This example also ignores another common source of serialization: result handling. If instead each thread maintains its own data structure for results that are merged after all the tasks are performed, then the final stage is a source of serialization.
All concurrent applications have some sources of serialization; if you think your does not, look again.
The figure above shows a simple application in which multiple threads repeatedly remove an element from a shared
Queue and process it. The throughput of
ConcurrentLinkedQueue continues to improve until it hits the number of processors and then remains mostly constant. On the other hand, the throughput of the synchronized
LinkedList shows some improvement up to three threads, but then falls off as synchronization overhead increases.
The difference in throughput comes from differing degrees of serialization between the two queue implementations. The synchronized
LinkedList guards the entire queue state with a single lock that is held for the duration of the
ConcurrentLinkedQueue uses a sophisticated non-blocking queue algorithm that uses atomic references to update individual link pointers.
When evaluating an algorithm, thinking “in the limit” about what would happen with hundreds or thousands of processors can offer some insight into where scaling limits might appear.
Scheduling and interthread coordination have performance costs; for threads to offer a performance improvement, the performance benefits of parallelization must outweigh the costs introduced by concurrency.
Context switch requires saving the execution context of the currently running thread and restoring the execution context of the newly scheduled thread.
When a new thread is switched in, the data it needs is unlikely to be in the local processor cache, so a context switch causes a flurry of cache misses, and thus threads run a little more slowly when they are first scheduled. This is one of the reasons that schedulers give each runnable thread a certain minimum time quantum even many other threads are waiting: it amortizes the cost of the context switch and its consequences over more uninterrupted execution time, improving overall throughput.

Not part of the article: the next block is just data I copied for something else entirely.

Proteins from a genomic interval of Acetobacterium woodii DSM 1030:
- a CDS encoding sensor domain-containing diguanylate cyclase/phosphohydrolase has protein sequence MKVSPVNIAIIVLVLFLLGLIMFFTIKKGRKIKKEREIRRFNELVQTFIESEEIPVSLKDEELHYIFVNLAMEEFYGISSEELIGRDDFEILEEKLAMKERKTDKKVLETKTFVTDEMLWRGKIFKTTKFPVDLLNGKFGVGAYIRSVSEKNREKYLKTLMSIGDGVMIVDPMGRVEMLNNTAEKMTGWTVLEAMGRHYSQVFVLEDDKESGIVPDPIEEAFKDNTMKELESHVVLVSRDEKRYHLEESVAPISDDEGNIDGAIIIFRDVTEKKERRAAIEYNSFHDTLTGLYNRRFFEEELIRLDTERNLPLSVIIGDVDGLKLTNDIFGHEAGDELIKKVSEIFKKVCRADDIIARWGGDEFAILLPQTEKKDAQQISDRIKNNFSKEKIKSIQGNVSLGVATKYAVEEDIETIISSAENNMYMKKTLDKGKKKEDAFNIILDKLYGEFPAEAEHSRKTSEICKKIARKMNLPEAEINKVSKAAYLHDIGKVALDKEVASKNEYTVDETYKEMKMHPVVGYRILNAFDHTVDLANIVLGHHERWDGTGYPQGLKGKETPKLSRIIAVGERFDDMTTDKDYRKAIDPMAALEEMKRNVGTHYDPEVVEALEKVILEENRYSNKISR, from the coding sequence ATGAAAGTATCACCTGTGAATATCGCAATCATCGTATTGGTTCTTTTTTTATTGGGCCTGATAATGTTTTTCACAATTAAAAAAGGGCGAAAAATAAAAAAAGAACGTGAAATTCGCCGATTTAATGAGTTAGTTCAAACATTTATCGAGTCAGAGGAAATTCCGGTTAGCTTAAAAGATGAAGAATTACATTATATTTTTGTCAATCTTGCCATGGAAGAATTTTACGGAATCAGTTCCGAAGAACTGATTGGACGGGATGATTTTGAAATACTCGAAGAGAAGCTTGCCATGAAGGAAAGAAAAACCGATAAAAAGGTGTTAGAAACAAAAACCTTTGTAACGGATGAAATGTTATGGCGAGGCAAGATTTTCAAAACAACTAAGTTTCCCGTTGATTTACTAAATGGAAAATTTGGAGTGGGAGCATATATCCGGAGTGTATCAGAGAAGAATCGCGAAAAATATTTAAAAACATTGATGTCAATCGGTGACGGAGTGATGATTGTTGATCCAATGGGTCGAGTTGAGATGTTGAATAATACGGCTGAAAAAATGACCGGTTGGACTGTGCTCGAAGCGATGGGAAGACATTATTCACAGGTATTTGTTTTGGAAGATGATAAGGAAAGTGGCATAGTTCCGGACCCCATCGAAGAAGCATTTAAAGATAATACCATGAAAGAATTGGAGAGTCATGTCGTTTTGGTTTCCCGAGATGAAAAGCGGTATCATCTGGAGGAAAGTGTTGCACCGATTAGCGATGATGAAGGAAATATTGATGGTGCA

When a thread blocks because it is waiting for a contented lock, the JVM usually suspends the thread and allows it to be switched out. If threads block frequently, they will be unable to use their full scheduling quantum.
The performance cost of synchronization comes from several sources. The visibility guarantees provided by
volatile may entail using special instructions called memory barriers that can flush or invalidate caches, flush hardware write buffers, and stall execution pipelines. Memory barriers may also have indirected performance consequences becasue they inhibit other compiler optimizations; most operations cannot be reordered with memory barriers.
JVM would optimize away the lock in the above code.
Don’t worry excessively about the cost of uncontended synchronization. The basic mechanism is already quite fast, and JVMs can perform additional optimizations that further reduce or eliminate the cost. Instead, focus optimization efforts on areas where lock contention actually occurs.
Uncontended synchronization can be handled entirely within the JVM; contended synchronization may require OS activity, which adds to the cost. When locking is contended, the losing threads must block.
The JVM can implement blocking either via spin-waiting (repeatedly trying to acquire the lock until it succeeds) or by suspending the blocked thread through the OS.
While serialization hurts scalability and context switches hurt performance. Contended locking causes both, so reducing lock contention can improve both performance and scalability.
The principal thread to scalability in concurrent applications is the exclusive resource lock.
Two factors influence the likelihood of contention for a lock: how often that lock is requested and how long it is held once acquired.
There are three ways to reduce lock contention:
- Reduce the duration for which locks are held
- Reduce the frequency with which locks are requested
- Replace exclusive locks with coordination mechanisms that permit greater concurrency
An effective way to reduce the likelihood of contention is to hold locks as briefly as possible. This can be done by moving code that doesn’t require the lock out of
synchronized blocks, especially for expensive operations and potentially blocking operations such as I/O.
AttributeStore shows an example of holding a lock longer than necessary. The entire
synchronized, but the only portion of the code that actually needs the lock is the call to
AttributeStore to reduce significantly the lock duration. Reducing the scope of the lock substantially reduces the number of instructions that are executed with the lock held. By Amdahl’s law, this removes an impediment to scalability because the amount of serialized code is reduced.
AttributeStore has only one state variable
attributes, we can improve it further by the technique of delegating thread safety. By replacing
attributes with a thread-safe map.
synchronized blocks can improve scalability, a
synchronized block can be too small - operations that need to be atomic (such as updating multiple variables that participate in an invariant) must be contained in a single
The other way to reduce the fraction of time that a lock is held is to have threads ask for it less often. This can be accomplished by lock splitting and lock striping, which involve using separate locks to guard multiple independent state variables previously guarded by a single lock.
ServerStatus shows a portion of the monitoring interface for a database server that maintains the set of currently logged-on users and the set of currently executing queries.